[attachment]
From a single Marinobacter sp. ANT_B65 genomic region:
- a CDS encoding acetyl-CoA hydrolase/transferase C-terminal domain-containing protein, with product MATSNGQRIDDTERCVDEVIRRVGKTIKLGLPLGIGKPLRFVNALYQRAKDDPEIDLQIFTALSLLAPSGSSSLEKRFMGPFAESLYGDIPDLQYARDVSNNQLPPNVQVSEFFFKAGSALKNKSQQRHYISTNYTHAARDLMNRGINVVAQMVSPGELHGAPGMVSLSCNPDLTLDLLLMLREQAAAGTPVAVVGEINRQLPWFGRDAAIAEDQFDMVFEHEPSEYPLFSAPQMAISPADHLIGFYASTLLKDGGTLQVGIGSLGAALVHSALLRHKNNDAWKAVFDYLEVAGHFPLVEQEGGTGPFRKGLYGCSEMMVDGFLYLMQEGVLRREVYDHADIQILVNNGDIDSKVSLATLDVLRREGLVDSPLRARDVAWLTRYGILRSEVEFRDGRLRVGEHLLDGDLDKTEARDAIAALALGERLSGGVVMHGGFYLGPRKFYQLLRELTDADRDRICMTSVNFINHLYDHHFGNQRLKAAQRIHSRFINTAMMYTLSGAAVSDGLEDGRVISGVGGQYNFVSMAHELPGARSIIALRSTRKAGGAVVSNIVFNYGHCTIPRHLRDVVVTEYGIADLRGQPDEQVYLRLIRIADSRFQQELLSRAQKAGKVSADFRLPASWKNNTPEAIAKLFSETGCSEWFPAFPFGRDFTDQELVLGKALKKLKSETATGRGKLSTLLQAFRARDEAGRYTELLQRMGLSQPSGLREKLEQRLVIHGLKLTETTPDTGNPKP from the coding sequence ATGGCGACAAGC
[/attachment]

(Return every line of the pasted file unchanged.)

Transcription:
From a single Marinobacter sp. ANT_B65 genomic region:
- a CDS encoding acetyl-CoA hydrolase/transferase C-terminal domain-containing protein, with product MATSNGQRIDDTERCVDEVIRRVGKTIKLGLPLGIGKPLRFVNALYQRAKDDPEIDLQIFTALSLLAPSGSSSLEKRFMGPFAESLYGDIPDLQYARDVSNNQLPPNVQVSEFFFKAGSALKNKSQQRHYISTNYTHAARDLMNRGINVVAQMVSPGELHGAPGMVSLSCNPDLTLDLLLMLREQAAAGTPVAVVGEINRQLPWFGRDAAIAEDQFDMVFEHEPSEYPLFSAPQMAISPADHLIGFYASTLLKDGGTLQVGIGSLGAALVHSALLRHKNNDAWKAVFDYLEVAGHFPLVEQEGGTGPFRKGLYGCSEMMVDGFLYLMQEGVLRREVYDHADIQILVNNGDIDSKVSLATLDVLRREGLVDSPLRARDVAWLTRYGILRSEVEFRDGRLRVGEHLLDGDLDKTEARDAIAALALGERLSGGVVMHGGFYLGPRKFYQLLRELTDADRDRICMTSVNFINHLYDHHFGNQRLKAAQRIHSRFINTAMMYTLSGAAVSDGLEDGRVISGVGGQYNFVSMAHELPGARSIIALRSTRKAGGAVVSNIVFNYGHCTIPRHLRDVVVTEYGIADLRGQPDEQVYLRLIRIADSRFQQELLSRAQKAGKVSADFRLPASWKNNTPEAIAKLFSETGCSEWFPAFPFGRDFTDQELVLGKALKKLKSETATGRGKLSTLLQAFRARDEAGRYTELLQRMGLSQPSGLREKLEQRLVIHGLKLTETTPDTGNPKP from the coding sequence ATGGCGACAAGC